Smile Politely

The Last Waltz roundtable

When Gillian told me we were going to the Art to see The Last Waltz last Friday night, I assumed I was in for a boring evening of dance-related arthouse cinema. I was soon pleasantly surprised to learn that The Last Waltz is a concert film of The Band’s last live performance, directed by Martin Scorsese (Scorsese also makes several entertaining appearances in the film). Van Morrison (bloated edition, right) and a who’s-who of ’70s folk rock make cameo appearances.

If you are as ignorant of this film as I recently was, check out the trailer below to get caught up to speed:

It was also my first visit to the Art Theater since Sanford Hess took over operations the first of the year. Hess himself normally introduces the films, apparently, but for this occasion he ceded control to a member of the audience (I didn’t catch her name, sorry) who was clearly a fan of the film, and who shared a couple of interesting anecdotes of the DVD-extras variety. The film was a good time from beginning to end, as was the overall Art experience. We had so much fun that we decided to do a little online roundtable discussion so that everyone could share their thoughts. Thanks to Emma, Zack and Gillian for sharing. — Joel Gillespie


Who’s your favorite member of The Band, and which was your favorite song of the film?

Gillian Gabriel: I’m not really too familiar with The Band, but just based on this movie and the “Best of” album that we have, I think if I had to choose a member to hang out with for an afternoon, it would also be Levon Helm. He’s kind of mysterious and sexy in a grizzled way and I think he would have the best stories to tell. Maybe he could give me drum lessons.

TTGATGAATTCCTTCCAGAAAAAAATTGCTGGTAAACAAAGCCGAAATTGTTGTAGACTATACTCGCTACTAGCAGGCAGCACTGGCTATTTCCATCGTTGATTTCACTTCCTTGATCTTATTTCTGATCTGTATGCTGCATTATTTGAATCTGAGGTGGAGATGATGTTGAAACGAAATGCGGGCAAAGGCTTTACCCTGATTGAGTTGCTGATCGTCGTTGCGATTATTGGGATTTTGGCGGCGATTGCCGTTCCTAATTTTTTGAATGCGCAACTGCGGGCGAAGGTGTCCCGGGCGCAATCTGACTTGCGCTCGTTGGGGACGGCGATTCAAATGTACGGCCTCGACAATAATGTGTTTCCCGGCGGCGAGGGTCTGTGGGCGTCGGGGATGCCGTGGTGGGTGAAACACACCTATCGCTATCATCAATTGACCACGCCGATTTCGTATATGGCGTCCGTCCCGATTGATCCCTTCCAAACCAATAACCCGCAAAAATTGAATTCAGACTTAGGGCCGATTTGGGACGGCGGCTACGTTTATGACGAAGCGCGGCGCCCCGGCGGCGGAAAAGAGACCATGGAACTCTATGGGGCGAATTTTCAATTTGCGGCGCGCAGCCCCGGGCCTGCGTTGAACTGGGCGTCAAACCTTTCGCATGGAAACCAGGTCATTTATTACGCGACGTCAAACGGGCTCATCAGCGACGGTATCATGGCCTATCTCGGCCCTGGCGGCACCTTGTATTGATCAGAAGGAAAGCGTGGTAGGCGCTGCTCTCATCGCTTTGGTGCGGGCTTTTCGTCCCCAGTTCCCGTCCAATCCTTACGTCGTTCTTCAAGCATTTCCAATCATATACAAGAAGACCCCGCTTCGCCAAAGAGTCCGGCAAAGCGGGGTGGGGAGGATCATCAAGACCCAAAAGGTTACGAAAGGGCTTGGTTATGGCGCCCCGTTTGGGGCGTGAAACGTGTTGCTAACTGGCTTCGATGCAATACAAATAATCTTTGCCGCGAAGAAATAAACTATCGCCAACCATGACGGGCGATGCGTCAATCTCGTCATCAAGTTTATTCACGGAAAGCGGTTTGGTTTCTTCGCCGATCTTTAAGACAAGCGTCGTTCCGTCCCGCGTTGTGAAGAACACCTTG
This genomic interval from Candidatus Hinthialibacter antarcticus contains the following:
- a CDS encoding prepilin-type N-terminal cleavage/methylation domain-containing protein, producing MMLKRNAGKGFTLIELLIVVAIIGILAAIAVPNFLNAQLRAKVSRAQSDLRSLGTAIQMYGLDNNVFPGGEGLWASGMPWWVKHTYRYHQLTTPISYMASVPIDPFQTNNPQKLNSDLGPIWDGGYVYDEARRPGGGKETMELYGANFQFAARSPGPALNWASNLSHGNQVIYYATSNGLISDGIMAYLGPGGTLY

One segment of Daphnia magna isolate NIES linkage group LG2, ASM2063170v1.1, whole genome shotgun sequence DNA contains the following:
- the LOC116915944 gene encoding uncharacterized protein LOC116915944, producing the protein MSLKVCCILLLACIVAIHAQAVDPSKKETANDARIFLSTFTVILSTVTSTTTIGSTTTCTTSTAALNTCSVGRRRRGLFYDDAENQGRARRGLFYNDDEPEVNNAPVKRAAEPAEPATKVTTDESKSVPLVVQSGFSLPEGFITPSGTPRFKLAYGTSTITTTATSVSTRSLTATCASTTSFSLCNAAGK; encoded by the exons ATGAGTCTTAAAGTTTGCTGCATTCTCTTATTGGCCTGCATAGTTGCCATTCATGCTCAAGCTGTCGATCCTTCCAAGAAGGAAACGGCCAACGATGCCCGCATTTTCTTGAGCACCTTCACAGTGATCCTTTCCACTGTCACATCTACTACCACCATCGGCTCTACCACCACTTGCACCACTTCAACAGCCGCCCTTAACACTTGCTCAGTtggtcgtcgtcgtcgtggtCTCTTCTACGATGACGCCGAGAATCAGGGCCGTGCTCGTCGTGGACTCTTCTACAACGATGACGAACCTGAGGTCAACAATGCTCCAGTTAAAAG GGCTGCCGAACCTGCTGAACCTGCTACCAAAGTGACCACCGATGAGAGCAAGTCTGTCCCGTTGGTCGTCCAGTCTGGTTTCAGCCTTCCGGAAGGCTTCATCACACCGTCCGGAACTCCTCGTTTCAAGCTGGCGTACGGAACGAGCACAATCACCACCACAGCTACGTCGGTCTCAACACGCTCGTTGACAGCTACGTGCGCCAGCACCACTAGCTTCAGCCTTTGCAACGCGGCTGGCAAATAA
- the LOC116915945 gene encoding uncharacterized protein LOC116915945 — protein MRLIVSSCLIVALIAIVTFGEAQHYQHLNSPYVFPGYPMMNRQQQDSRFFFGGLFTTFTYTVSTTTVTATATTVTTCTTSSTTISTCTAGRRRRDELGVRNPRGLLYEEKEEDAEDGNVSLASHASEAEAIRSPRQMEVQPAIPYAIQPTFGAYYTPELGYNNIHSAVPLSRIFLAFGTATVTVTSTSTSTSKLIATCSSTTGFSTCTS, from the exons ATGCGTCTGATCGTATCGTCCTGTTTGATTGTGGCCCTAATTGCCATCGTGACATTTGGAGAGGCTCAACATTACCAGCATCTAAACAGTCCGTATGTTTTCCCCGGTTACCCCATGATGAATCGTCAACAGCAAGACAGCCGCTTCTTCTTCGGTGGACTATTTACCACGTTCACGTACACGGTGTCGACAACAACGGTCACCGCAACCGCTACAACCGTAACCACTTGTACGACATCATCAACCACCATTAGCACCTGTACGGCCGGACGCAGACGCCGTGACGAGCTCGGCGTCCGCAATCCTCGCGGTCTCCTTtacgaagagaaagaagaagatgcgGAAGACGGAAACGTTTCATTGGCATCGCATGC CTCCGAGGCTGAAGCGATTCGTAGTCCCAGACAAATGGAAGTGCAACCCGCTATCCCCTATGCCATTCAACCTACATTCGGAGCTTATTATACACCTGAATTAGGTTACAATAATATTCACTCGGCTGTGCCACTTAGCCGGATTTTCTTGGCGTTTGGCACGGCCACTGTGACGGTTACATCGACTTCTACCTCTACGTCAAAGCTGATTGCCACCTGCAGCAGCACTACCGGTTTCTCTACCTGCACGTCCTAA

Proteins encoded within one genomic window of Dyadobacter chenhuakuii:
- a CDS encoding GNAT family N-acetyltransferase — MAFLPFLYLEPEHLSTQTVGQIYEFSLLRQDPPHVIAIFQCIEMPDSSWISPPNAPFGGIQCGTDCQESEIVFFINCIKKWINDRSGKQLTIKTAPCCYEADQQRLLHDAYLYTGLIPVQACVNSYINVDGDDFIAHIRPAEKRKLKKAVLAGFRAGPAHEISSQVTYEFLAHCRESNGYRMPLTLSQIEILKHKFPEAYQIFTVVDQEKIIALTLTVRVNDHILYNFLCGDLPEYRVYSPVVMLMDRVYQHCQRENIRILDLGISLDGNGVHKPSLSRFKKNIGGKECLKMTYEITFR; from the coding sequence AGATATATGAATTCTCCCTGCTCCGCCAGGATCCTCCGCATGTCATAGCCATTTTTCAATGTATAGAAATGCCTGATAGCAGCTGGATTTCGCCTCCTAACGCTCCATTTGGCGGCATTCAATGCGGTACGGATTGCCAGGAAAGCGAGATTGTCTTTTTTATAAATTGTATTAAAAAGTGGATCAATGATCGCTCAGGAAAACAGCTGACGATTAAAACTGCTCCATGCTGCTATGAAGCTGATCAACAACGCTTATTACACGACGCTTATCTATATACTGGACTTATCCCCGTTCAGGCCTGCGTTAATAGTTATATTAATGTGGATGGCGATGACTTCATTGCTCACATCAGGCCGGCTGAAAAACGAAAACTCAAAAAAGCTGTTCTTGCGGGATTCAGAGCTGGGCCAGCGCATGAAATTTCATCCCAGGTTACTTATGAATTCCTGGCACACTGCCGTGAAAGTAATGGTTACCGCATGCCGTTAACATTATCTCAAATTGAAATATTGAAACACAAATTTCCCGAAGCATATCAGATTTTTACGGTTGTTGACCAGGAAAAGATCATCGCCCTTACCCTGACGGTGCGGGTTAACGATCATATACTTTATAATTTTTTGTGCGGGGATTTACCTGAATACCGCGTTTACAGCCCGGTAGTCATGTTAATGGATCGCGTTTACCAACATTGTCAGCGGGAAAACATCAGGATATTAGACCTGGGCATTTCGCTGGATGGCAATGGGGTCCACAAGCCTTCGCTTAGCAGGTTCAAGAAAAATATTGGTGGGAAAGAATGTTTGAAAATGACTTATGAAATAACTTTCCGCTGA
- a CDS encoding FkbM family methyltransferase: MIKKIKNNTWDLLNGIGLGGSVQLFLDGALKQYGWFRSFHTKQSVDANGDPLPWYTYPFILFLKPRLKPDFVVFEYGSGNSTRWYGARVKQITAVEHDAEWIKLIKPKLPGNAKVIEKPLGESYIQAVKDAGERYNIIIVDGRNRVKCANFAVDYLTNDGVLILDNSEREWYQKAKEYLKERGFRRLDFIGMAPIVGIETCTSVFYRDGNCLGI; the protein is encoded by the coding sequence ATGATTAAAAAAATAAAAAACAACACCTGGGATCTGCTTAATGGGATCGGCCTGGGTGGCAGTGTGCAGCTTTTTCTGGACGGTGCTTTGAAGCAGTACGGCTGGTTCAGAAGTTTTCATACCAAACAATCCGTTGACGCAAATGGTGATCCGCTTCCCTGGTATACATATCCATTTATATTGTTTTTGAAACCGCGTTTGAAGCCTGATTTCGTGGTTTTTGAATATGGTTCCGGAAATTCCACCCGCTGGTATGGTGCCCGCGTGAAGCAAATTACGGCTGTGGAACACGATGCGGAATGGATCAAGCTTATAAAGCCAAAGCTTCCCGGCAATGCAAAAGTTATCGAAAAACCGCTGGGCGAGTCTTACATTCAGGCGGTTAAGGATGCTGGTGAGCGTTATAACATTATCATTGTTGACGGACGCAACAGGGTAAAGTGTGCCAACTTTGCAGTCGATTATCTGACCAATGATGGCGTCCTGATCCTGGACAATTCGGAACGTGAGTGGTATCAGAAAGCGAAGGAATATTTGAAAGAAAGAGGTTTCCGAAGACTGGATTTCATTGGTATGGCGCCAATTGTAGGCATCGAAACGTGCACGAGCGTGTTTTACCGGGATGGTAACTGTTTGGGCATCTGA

There were lots of great songs in the film, notably “The Night They Drove Old Dixie Down,” which Jerry Garcia also performed quite a bit on his solo stints, Neil Young’s “Helpless”, Bob Dylan’s “Forever Young” (a song that will never be fully appreciated due to its association with Rod Stewart) and the group at large singing “I Shall Be Released” as the last song. However, the song that has been most resonating with me several days after the fact is “Makes No DIfference” which was sang by bassist Rick Danko, and harmonized beautifully by my boyfriend, Levon Helm.

Emma Reaux: Being a child of “my parents’ generation” — growing up listening to The Doors, The Who, Eric Clapton, The Rolling Stones, Stevie Ray Vaughn, Janis Joplin, Neil Young, CCR, etc with my folks, my first reaction to hearing about this film at the Art was “Hell yes, I LOVE THE BAND!!” However, I must embarrassingly admit that while I’ve heard of The Band, it wasn’t until I saw this film that I realized they were the ones who sang the songs that my dad made me listen to on the Oldies radio station. Therefore, I have no idea what their names are, even though they were on the screen at the beginning of the film. I really enjoyed how they focussed on each member, and their personalities really came through. From the film alone, I would say my favorite is “the crazy one” (Richard Manuel, right) that seemed to talk total creepy nonsense the whole time. He played piano, I believe? My favorite song was “The Weight,” especially with the 25 backup singers in the audience.

Zack Grant: It is difficult for me to pin down my favorite member of the Band. However, let’s just say this: based on pure entertainment value from the interview sections, Richard Manuel by far. As sad as it is to realize that his hilarious inebriation throughout these sections of the film was the outward manifestation of dark internal issues that eventually led to his suicide in 1986, it is also reassuring that he lived in the moment and fully appreciated the lifestyle that he was living. After all, he just wanted to “break even” in the end.